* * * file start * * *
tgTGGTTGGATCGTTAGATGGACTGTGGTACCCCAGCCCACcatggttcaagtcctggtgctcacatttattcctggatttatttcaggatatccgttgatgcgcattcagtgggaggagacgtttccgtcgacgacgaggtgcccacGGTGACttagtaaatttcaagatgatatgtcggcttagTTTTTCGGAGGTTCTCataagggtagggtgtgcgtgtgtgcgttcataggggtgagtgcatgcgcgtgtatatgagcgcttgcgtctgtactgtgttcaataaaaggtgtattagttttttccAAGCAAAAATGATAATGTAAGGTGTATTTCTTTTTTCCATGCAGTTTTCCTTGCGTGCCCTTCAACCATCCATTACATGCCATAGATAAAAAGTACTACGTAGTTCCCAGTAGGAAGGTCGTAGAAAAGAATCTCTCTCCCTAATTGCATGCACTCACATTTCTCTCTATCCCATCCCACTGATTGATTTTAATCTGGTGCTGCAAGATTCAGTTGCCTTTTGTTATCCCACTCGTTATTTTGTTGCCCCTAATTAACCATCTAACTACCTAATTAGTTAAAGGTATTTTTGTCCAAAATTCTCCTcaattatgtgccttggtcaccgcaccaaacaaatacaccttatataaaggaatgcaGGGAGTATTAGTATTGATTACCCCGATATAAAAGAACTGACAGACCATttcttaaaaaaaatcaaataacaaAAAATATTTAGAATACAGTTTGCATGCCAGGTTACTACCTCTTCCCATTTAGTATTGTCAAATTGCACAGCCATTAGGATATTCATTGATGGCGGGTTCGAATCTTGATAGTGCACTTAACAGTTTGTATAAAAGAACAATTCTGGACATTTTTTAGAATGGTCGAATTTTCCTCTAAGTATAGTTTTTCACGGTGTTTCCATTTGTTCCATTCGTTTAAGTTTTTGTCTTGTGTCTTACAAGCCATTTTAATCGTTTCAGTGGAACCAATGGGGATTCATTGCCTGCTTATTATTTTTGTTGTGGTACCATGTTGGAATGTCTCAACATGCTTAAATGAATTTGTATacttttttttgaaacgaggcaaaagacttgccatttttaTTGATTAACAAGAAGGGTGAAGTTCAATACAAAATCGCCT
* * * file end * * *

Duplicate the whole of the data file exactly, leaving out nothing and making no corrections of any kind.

tgTGGTTGGATCGTTAGATGGACTGTGGTACCCCAGCCCACcatggttcaagtcctggtgctcacatttattcctggatttatttcaggatatccgttgatgcgcattcagtgggaggagacgtttccgtcgacgacgaggtgcccacGGTGACttagtaaatttcaagatgatatgtcggcttagTTTTTCGGAGGTTCTCataagggtagggtgtgcgtgtgtgcgttcataggggtgagtgcatgcgcgtgtatatgagcgcttgcgtctgtactgtgttcaataaaaggtgtattagttttttccAAGCAAAAATGATAATGTAAGGTGTATTTCTTTTTTCCATGCAGTTTTCCTTGCGTGCCCTTCAACCATCCATTACATGCCATAGATAAAAAGTACTACGTAGTTCCCAGTAGGAAGGTCGTAGAAAAGAATCTCTCTCCCTAATTGCATGCACTCACATTTCTCTCTATCCCATCCCACTGATTGATTTTAATCTGGTGCTGCAAGATTCAGTTGCCTTTTGTTATCCCACTCGTTATTTTGTTGCCCCTAATTAACCATCTAACTACCTAATTAGTTAAAGGTATTTTTGTCCAAAATTCTCCTcaattatgtgccttggtcaccgcaccaaacaaatacaccttatataaaggaatgcaGGGAGTATTAGTATTGATTACCCCGATATAAAAGAACTGACAGACCATttcttaaaaaaaatcaaataacaaAAAATATTTAGAATACAGTTTGCATGCCAGGTTACTACCTCTTCCCATTTAGTATTGTCAAATTGCACAGCCATTAGGATATTCATTGATGGCGGGTTCGAATCTTGATAGTGCACTTAACAGTTTGTATAAAAGAACAATTCTGGACATTTTTTAGAATGGTCGAATTTTCCTCTAAGTATAGTTTTTCACGGTGTTTCCATTTGTTCCATTCGTTTAAGTTTTTGTCTTGTGTCTTACAAGCCATTTTAATCGTTTCAGTGGAACCAATGGGGATTCATTGCCTGCTTATTATTTTTGTTGTGGTACCATGTTGGAATGTCTCAACATGCTTAAATGAATTTGTATacttttttttgaaacgaggcaaaagacttgccatttttaTTGATTAACAAGAAGGGTGAAGTTCAATACAAAATCGCCT